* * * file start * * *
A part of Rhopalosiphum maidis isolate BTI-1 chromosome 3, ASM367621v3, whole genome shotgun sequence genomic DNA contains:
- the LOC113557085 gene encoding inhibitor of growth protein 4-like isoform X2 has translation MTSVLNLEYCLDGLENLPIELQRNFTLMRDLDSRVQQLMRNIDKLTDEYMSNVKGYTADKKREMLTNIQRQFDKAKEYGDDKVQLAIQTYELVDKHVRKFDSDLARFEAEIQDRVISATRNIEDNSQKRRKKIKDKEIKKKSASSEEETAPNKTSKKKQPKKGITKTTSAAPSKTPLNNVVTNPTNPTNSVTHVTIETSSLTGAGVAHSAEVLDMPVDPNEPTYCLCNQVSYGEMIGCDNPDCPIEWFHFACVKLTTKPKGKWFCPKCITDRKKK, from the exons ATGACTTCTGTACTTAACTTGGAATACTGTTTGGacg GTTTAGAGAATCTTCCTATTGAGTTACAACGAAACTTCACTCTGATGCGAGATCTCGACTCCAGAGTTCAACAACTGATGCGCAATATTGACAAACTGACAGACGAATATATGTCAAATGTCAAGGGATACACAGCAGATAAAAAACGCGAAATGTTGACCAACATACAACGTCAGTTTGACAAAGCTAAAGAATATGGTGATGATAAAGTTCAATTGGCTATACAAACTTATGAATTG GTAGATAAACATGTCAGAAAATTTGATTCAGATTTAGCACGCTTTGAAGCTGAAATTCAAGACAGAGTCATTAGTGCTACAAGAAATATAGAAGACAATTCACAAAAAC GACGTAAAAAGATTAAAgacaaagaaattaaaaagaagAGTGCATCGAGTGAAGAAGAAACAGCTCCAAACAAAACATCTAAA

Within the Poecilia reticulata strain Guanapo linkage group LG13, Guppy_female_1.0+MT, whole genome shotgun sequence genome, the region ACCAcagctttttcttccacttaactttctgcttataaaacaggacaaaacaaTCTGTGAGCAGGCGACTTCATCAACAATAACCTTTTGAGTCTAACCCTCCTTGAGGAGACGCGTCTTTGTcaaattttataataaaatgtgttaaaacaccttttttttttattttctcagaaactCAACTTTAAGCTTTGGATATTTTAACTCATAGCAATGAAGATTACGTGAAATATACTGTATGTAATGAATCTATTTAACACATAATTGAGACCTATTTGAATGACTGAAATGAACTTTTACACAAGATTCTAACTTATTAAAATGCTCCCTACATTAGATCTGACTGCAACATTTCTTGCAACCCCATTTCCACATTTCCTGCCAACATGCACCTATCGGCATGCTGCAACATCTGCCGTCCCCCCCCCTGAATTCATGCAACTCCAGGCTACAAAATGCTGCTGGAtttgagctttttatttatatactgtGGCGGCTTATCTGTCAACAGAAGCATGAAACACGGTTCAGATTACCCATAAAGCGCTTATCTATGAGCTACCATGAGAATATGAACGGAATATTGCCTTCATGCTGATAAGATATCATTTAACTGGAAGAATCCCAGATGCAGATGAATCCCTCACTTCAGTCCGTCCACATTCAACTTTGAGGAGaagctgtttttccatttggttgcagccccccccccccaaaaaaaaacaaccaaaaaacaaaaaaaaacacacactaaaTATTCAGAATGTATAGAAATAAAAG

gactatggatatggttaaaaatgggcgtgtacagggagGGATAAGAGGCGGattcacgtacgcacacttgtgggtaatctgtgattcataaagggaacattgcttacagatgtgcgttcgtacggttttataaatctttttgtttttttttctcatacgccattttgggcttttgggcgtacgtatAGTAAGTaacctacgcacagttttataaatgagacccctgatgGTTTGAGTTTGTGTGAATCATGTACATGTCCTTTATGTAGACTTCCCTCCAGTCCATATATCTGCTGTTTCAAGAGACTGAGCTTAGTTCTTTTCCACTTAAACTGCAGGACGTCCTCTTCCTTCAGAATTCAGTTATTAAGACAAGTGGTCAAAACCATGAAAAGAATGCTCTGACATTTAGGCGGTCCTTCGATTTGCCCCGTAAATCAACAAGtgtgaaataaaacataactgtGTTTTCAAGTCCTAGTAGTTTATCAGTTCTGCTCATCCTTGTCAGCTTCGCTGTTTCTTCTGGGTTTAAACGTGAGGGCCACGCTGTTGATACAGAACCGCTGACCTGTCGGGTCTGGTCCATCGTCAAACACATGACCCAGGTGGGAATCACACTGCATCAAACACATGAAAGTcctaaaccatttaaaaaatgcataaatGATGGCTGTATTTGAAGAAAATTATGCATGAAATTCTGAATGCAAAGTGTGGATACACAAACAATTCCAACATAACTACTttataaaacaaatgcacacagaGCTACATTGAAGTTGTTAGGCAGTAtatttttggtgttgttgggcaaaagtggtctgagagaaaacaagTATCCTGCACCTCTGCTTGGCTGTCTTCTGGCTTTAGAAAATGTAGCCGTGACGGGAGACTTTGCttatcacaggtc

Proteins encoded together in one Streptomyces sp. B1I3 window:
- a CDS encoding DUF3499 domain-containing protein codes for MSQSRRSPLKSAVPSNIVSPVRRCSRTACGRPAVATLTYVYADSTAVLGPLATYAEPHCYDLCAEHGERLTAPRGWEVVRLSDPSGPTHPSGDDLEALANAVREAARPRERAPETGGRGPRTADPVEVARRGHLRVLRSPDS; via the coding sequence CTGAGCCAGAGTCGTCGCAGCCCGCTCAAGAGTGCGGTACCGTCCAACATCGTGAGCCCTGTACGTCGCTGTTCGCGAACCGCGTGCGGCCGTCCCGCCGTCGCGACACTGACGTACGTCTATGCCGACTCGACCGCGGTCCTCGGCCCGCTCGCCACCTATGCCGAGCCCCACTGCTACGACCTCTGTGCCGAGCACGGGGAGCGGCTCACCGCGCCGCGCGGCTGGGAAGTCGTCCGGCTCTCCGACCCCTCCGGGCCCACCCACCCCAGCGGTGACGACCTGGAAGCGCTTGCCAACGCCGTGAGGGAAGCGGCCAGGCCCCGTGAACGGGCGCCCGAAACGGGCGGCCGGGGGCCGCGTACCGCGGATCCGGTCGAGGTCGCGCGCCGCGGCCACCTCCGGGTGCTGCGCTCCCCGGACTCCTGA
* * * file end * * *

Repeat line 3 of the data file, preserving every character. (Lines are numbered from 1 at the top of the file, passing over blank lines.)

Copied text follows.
Within the Poecilia reticulata strain Guanapo linkage group LG13, Guppy_female_1.0+MT, whole genome shotgun sequence genome, the region ACCAcagctttttcttccacttaactttctgcttataaaacaggacaaaacaaTCTGTGAGCAGGCGACTTCATCAACAATAACCTTTTGAGTCTAACCCTCCTTGAGGAGACGCGTCTTTGTcaaattttataataaaatgtgttaaaacaccttttttttttattttctcagaaactCAACTTTAAGCTTTGGATATTTTAACTCATAGCAATGAAGATTACGTGAAATATACTGTATGTAATGAATCTATTTAACACATAATTGAGACCTATTTGAATGACTGAAATGAACTTTTACACAAGATTCTAACTTATTAAAATGCTCCCTACATTAGATCTGACTGCAACATTTCTTGCAACCCCATTTCCACATTTCCTGCCAACATGCACCTATCGGCATGCTGCAACATCTGCCGTCCCCCCCCCTGAATTCATGCAACTCCAGGCTACAAAATGCTGCTGGAtttgagctttttatttatatactgtGGCGGCTTATCTGTCAACAGAAGCATGAAACACGGTTCAGATTACCCATAAAGCGCTTATCTATGAGCTACCATGAGAATATGAACGGAATATTGCCTTCATGCTGATAAGATATCATTTAACTGGAAGAATCCCAGATGCAGATGAATCCCTCACTTCAGTCCGTCCACATTCAACTTTGAGGAGaagctgtttttccatttggttgcagccccccccccccaaaaaaaaacaaccaaaaaacaaaaaaaaacacacactaaaTATTCAGAATGTATAGAAATAAAAG